#1
Unrelated to string/spring tension causing the bridge to angle up or down, but I mean the screws that allow you to raise or lower the placement of the FR bridge. Can it be raised up out of the body a lot or does it have to stay pretty close to being completely covered/inside the cavity?

Thanks.
#2
You can raise it up to the point of having a single thread holding it on; if that's the way you want your guitar to be set up.
Remember though, when adjusting the action of a floyd rose, or any other style of trem with knife edges, you always want to move the trem away from the pivot screws. Moving these up and down with the knife edges against them will dull the edges very fast. Take the spring off and full the trem out of the body, make your adjustments, and put it back together. Repeat until the action is at the desired height.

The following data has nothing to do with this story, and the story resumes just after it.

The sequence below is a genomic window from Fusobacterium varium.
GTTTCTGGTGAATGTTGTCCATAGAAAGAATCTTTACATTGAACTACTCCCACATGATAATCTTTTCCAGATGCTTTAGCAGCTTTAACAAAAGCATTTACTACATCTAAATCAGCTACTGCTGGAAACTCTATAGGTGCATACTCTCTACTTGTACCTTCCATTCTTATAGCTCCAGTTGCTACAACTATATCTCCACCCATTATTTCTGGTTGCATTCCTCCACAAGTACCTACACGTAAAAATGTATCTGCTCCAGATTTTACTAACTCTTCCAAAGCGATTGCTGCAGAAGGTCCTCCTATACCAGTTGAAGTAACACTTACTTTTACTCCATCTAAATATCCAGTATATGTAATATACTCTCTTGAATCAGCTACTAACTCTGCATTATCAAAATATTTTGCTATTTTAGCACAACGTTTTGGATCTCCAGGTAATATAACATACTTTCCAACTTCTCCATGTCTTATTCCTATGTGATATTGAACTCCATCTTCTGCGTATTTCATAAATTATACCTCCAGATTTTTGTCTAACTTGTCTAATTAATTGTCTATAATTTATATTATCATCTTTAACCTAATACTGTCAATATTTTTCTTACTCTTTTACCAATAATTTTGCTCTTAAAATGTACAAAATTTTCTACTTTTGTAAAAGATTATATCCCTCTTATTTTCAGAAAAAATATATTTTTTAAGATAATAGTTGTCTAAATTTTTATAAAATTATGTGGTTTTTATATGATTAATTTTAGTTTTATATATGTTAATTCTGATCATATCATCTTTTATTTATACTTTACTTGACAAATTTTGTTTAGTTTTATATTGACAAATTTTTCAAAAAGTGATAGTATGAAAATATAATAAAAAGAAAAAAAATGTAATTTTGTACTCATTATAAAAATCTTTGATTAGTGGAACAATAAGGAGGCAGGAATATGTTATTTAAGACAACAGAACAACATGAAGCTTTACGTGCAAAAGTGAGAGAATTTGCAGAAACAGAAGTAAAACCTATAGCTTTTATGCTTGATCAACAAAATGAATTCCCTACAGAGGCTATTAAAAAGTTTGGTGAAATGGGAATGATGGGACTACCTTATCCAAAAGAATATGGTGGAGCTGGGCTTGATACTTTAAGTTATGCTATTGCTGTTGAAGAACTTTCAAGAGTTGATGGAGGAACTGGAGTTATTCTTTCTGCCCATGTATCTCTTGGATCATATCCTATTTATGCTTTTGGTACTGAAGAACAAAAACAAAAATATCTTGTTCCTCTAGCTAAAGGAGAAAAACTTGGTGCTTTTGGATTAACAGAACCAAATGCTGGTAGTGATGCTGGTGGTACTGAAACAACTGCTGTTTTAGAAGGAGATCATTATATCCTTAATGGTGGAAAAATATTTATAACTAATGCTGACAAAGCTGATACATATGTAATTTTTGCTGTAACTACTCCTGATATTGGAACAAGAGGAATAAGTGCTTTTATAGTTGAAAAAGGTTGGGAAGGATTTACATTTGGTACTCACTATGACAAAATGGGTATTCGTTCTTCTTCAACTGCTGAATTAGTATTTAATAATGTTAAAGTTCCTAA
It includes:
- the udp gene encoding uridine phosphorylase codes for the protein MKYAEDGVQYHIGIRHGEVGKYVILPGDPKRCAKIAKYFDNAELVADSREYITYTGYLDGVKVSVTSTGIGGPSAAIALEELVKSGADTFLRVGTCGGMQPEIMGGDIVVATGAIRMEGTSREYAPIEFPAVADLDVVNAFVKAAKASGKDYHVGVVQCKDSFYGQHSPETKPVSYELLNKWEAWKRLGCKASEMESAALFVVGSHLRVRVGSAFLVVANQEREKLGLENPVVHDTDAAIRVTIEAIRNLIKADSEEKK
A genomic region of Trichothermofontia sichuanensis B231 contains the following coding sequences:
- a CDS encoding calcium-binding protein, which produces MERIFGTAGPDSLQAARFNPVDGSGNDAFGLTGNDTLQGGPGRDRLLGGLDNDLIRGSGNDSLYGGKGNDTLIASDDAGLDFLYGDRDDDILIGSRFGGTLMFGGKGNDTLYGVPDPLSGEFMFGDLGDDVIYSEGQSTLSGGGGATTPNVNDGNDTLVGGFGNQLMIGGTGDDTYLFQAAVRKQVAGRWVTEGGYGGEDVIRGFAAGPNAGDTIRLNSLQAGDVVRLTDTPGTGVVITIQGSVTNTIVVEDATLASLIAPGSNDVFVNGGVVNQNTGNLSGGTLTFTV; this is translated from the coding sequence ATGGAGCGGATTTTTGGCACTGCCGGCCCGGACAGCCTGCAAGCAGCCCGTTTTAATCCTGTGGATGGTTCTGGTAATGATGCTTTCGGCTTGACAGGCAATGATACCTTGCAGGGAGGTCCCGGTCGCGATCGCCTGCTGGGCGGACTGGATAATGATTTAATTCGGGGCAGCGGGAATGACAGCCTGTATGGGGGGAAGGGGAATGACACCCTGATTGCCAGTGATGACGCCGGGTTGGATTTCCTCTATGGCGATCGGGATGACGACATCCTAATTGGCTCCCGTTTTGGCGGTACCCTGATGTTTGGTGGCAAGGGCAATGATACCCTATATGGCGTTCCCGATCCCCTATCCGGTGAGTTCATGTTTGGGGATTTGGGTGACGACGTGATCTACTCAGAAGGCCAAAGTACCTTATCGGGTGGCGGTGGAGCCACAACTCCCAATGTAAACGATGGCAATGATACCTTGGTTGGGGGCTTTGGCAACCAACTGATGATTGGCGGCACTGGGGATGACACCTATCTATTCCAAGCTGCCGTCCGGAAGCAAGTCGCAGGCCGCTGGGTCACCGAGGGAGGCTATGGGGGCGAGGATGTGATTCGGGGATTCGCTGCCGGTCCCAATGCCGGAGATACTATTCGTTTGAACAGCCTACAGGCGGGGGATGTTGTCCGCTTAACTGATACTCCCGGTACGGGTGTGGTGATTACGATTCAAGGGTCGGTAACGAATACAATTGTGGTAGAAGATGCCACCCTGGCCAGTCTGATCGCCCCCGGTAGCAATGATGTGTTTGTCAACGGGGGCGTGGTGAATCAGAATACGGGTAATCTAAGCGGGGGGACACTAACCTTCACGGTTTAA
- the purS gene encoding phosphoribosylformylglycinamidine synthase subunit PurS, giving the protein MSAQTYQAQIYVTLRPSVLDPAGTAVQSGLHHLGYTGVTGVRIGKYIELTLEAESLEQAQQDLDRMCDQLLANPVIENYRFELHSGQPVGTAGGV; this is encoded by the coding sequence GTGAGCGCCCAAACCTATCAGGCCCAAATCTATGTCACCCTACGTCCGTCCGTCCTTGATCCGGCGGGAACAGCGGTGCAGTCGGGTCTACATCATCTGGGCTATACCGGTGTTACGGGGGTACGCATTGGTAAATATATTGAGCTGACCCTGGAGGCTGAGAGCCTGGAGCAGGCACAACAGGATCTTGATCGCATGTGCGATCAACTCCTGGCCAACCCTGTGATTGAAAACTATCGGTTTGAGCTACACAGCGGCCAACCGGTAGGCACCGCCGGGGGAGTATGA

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#4
He means to loosen or take your strings off, and physically remove the Floyd rose before making adjustments to the posts.
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#5
Quote by Offworld92
He means to loosen or take your strings off, and physically remove the Floyd rose before making adjustments to the posts.

I wouldn't, and have done it without, taking the strings off. Leave the nut locked. Pull all the springs off from the cavity in the back of the guitar, and pull the trem out that way.
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#7